More than a third of motorists have seen the cost of their car insurance rise by half this year.
It has prompted thousands of drivers to reduce their levels of cover in an attempt to manage their outlays, the AA said.
A third of drivers were being asked to pay an extra 50pc.
The AA warned that premiums for the State's two million drivers were set to continue to rise into next year unless major reforms were put in place by insurers and the Government.
An AA motor insurance survey of more than 5,000 car owners has revealed that 34pc had seen their premiums increase by between 20pc and 50pc when compared with 2014.
Another third of motorists surveyed said they were forking out up to an extra 20pc.
A quarter of policy-holders saw no change in the cost of their premiums.
AA Ireland chief executive Brendan Nevin said ordinary drivers were being asked to carry "an unacceptable burden".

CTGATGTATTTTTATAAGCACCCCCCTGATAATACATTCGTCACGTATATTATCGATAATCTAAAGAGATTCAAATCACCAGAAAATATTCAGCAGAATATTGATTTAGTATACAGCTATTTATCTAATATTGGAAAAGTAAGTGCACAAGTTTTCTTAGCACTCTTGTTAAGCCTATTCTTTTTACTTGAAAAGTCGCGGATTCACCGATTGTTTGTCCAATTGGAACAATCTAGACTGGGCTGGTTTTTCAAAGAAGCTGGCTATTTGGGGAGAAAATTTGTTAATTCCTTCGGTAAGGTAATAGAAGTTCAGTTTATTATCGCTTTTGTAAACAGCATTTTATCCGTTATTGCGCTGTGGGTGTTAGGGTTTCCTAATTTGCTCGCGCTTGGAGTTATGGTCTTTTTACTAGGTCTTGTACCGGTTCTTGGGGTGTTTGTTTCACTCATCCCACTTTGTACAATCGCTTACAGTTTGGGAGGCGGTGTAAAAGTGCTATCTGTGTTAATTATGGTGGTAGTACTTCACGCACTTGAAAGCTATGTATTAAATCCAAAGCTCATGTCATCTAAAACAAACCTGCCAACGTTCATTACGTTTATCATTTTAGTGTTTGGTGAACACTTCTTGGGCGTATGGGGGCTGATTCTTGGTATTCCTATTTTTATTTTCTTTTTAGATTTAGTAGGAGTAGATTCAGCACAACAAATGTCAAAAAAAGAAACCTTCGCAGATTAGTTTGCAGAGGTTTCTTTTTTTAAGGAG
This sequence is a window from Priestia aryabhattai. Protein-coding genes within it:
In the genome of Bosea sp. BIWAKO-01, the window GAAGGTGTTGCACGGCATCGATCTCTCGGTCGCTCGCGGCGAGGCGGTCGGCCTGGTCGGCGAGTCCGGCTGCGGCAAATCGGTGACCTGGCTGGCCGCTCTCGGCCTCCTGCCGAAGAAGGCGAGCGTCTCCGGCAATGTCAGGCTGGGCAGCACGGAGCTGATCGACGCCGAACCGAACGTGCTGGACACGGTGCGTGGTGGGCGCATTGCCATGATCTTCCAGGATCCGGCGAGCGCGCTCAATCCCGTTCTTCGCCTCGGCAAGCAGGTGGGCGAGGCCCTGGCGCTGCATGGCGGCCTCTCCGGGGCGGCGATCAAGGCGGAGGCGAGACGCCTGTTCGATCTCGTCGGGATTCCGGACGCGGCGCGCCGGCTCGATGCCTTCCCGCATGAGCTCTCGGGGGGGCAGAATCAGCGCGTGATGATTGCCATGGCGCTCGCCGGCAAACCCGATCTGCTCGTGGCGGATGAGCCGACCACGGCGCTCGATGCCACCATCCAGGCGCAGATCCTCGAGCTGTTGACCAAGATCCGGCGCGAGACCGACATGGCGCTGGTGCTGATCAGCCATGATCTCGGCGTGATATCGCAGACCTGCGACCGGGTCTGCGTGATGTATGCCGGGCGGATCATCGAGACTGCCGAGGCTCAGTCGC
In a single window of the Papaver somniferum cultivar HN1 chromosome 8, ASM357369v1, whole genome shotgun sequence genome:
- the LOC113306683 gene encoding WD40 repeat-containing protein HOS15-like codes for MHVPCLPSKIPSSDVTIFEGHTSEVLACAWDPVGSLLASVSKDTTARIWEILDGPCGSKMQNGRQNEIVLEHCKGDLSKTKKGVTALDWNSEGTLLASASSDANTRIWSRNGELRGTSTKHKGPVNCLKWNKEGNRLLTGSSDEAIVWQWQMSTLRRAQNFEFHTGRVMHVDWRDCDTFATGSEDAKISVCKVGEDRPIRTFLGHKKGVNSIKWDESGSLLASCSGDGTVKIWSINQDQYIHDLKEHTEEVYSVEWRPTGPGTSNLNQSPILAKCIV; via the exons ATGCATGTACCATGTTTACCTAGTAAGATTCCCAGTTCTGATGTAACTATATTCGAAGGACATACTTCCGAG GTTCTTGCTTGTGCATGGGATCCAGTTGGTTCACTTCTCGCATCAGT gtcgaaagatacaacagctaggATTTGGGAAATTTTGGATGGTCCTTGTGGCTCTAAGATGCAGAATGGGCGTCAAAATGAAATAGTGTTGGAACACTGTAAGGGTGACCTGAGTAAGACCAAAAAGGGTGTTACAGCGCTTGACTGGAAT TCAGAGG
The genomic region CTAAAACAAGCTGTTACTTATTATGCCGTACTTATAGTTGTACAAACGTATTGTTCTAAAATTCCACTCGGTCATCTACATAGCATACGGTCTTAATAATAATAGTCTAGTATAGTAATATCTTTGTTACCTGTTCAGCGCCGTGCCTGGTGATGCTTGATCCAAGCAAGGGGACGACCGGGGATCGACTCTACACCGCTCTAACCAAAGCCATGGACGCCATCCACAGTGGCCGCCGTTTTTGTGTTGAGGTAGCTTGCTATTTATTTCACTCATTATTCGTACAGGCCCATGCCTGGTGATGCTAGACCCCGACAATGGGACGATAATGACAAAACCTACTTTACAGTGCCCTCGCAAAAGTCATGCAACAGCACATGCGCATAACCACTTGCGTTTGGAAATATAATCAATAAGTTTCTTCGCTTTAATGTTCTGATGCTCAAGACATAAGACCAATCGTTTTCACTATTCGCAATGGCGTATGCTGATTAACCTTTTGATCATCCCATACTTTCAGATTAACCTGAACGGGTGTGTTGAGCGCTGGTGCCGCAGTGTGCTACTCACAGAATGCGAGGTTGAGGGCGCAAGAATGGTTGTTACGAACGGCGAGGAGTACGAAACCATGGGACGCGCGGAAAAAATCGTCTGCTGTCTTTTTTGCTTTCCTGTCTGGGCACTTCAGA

"After a long period of cost stability, average prices have risen by almost 40pc since January 2014," he said.
"If the root causes we've identified are tackled head-on, we can quickly create a stable and sustainable market for motor insurance."
Fraudulent activity, high legal and claims costs, poorly resourced regulation, low levels of enforcement and a lack of industry transparency have cost motorists dearly, according to the AA.
Drivers will collectively have paid €300m in extra premium costs this year, the motoring body added.
The survey came as a shareholder meeting of insurer FBD heard accusations that the loss-making firm had "a culture similar to the Irish Farmers' Association".
The company had record losses this year.
Shareholders claimed that many of the same people involved in the IFA payments scandal have had a role in FBD.
But this was denied by FBD chief executive Fiona Muldoon.
"I don't believe there is a questionable culture," she said.
"I think the culture at FBD is a very proud culture. It's a very strong culture, it's a culture based around doing what's right."